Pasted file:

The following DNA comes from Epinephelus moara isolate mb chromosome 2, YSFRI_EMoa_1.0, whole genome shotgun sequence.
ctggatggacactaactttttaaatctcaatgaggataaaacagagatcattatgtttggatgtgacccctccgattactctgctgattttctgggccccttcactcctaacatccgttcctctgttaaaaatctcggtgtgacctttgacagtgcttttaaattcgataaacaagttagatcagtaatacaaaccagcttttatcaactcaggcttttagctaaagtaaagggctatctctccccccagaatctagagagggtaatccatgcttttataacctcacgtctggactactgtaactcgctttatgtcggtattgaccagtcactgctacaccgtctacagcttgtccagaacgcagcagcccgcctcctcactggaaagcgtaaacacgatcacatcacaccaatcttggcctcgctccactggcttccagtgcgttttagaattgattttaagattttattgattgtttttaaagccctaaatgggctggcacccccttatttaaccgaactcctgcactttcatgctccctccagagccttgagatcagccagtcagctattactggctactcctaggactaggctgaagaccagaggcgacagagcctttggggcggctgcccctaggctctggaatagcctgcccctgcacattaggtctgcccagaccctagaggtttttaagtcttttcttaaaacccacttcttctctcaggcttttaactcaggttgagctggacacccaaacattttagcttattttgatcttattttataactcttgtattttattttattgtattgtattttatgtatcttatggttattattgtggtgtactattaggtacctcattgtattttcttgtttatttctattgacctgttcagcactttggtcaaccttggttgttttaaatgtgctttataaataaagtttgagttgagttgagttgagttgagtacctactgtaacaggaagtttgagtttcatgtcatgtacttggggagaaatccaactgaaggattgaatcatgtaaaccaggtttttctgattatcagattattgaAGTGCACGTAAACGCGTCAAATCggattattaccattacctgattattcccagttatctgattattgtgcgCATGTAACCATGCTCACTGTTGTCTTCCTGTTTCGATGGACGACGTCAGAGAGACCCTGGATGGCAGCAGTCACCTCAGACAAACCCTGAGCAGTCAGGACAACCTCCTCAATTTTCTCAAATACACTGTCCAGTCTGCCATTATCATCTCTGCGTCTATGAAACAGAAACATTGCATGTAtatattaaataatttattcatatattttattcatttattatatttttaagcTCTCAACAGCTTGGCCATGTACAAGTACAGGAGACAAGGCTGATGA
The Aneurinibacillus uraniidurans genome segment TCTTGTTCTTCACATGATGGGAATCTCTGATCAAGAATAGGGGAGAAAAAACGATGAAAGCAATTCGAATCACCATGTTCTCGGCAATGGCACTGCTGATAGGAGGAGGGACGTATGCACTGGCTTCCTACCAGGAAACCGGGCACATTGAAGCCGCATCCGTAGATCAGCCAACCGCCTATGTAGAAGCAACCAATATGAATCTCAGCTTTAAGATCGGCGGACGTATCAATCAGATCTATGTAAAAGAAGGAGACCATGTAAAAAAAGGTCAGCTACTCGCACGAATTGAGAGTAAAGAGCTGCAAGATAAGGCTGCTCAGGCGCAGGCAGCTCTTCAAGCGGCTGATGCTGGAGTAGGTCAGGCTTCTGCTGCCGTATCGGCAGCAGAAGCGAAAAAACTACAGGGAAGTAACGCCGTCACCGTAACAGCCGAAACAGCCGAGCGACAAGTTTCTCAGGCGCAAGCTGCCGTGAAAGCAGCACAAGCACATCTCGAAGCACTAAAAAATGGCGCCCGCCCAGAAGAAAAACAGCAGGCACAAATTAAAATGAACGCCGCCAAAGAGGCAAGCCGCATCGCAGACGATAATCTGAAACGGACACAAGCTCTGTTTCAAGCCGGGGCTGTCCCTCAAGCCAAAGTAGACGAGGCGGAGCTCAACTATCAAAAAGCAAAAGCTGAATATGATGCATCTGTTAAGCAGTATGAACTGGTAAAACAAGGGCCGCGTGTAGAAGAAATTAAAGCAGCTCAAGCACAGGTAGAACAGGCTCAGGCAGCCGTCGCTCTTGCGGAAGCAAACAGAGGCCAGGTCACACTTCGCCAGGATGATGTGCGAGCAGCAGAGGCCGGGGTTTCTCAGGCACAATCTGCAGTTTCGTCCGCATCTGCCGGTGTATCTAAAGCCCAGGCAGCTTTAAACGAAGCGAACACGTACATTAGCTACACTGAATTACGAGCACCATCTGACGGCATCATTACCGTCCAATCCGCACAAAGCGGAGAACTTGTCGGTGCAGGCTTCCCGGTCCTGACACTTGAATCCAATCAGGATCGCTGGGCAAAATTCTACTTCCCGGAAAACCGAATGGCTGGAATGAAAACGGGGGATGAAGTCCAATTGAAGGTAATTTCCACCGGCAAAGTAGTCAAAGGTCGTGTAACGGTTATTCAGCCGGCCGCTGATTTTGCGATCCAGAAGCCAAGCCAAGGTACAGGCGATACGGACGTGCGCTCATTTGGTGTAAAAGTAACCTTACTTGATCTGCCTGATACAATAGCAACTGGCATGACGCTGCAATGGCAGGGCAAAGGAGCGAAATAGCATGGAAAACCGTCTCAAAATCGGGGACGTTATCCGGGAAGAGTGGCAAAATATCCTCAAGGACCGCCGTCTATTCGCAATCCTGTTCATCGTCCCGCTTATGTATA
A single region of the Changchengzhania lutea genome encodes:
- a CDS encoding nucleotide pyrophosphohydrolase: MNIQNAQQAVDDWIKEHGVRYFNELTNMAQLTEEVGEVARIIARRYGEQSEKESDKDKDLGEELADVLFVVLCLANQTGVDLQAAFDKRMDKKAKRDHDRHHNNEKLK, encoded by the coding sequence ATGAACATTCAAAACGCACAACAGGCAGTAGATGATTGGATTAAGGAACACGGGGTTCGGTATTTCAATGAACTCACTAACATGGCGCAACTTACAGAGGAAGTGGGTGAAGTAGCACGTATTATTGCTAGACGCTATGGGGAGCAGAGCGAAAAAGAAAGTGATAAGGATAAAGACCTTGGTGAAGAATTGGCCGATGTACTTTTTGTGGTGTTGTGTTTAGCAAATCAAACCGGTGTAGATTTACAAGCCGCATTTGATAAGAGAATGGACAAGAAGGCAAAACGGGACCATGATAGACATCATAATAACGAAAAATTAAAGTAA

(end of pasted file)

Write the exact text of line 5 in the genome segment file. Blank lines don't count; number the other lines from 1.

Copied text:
- a CDS encoding nucleotide pyrophosphohydrolase: MNIQNAQQAVDDWIKEHGVRYFNELTNMAQLTEEVGEVARIIARRYGEQSEKESDKDKDLGEELADVLFVVLCLANQTGVDLQAAFDKRMDKKAKRDHDRHHNNEKLK, encoded by the coding sequence ATGAACATTCAAAACGCACAACAGGCAGTAGATGATTGGATTAAGGAACACGGGGTTCGGTATTTCAATGAACTCACTAACATGGCGCAACTTACAGAGGAAGTGGGTGAAGTAGCACGTATTATTGCTAGACGCTATGGGGAGCAGAGCGAAAAAGAAAGTGATAAGGATAAAGACCTTGGTGAAGAATTGGCCGATGTACTTTTTGTGGTGTTGTGTTTAGCAAATCAAACCGGTGTAGATTTACAAGCCGCATTTGATAAGAGAATGGACAAGAAGGCAAAACGGGACCATGATAGACATCATAATAACGAAAAATTAAAGTAA